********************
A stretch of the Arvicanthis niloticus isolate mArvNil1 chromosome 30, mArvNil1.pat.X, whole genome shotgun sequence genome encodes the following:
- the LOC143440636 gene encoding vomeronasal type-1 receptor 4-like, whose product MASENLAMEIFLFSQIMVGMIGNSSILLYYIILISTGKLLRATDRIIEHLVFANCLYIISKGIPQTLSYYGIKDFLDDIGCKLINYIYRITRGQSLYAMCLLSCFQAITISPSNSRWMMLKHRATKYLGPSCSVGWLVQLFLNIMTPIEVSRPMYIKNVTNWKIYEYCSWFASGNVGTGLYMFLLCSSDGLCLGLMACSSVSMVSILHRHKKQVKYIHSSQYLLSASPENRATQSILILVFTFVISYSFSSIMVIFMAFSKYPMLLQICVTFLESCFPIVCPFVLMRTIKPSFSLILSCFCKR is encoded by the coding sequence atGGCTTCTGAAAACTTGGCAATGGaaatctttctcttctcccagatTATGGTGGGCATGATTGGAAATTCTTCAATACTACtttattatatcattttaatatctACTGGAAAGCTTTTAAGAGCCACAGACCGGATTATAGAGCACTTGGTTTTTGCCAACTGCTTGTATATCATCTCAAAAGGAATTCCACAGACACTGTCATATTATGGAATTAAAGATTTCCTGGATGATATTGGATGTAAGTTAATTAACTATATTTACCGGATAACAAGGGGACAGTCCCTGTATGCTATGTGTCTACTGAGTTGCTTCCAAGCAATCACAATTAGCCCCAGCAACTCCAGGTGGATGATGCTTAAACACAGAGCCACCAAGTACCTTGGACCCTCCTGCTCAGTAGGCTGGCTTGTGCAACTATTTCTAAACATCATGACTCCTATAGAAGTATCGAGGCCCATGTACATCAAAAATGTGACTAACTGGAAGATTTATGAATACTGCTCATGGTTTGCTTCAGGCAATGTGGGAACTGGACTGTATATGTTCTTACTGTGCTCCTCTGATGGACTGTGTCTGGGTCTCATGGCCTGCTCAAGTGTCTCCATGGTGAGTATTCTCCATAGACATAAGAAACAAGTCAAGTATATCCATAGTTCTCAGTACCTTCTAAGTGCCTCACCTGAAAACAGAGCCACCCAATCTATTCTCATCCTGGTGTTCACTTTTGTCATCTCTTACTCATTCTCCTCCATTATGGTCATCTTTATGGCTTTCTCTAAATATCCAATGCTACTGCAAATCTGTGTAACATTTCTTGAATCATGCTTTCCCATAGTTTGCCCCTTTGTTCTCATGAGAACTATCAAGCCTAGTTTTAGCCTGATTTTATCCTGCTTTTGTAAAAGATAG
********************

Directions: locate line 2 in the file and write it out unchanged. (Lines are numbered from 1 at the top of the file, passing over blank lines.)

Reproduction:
- the LOC143440636 gene encoding vomeronasal type-1 receptor 4-like, whose product MASENLAMEIFLFSQIMVGMIGNSSILLYYIILISTGKLLRATDRIIEHLVFANCLYIISKGIPQTLSYYGIKDFLDDIGCKLINYIYRITRGQSLYAMCLLSCFQAITISPSNSRWMMLKHRATKYLGPSCSVGWLVQLFLNIMTPIEVSRPMYIKNVTNWKIYEYCSWFASGNVGTGLYMFLLCSSDGLCLGLMACSSVSMVSILHRHKKQVKYIHSSQYLLSASPENRATQSILILVFTFVISYSFSSIMVIFMAFSKYPMLLQICVTFLESCFPIVCPFVLMRTIKPSFSLILSCFCKR is encoded by the coding sequence atGGCTTCTGAAAACTTGGCAATGGaaatctttctcttctcccagatTATGGTGGGCATGATTGGAAATTCTTCAATACTACtttattatatcattttaatatctACTGGAAAGCTTTTAAGAGCCACAGACCGGATTATAGAGCACTTGGTTTTTGCCAACTGCTTGTATATCATCTCAAAAGGAATTCCACAGACACTGTCATATTATGGAATTAAAGATTTCCTGGATGATATTGGATGTAAGTTAATTAACTATATTTACCGGATAACAAGGGGACAGTCCCTGTATGCTATGTGTCTACTGAGTTGCTTCCAAGCAATCACAATTAGCCCCAGCAACTCCAGGTGGATGATGCTTAAACACAGAGCCACCAAGTACCTTGGACCCTCCTGCTCAGTAGGCTGGCTTGTGCAACTATTTCTAAACATCATGACTCCTATAGAAGTATCGAGGCCCATGTACATCAAAAATGTGACTAACTGGAAGATTTATGAATACTGCTCATGGTTTGCTTCAGGCAATGTGGGAACTGGACTGTATATGTTCTTACTGTGCTCCTCTGATGGACTGTGTCTGGGTCTCATGGCCTGCTCAAGTGTCTCCATGGTGAGTATTCTCCATAGACATAAGAAACAAGTCAAGTATATCCATAGTTCTCAGTACCTTCTAAGTGCCTCACCTGAAAACAGAGCCACCCAATCTATTCTCATCCTGGTGTTCACTTTTGTCATCTCTTACTCATTCTCCTCCATTATGGTCATCTTTATGGCTTTCTCTAAATATCCAATGCTACTGCAAATCTGTGTAACATTTCTTGAATCATGCTTTCCCATAGTTTGCCCCTTTGTTCTCATGAGAACTATCAAGCCTAGTTTTAGCCTGATTTTATCCTGCTTTTGTAAAAGATAG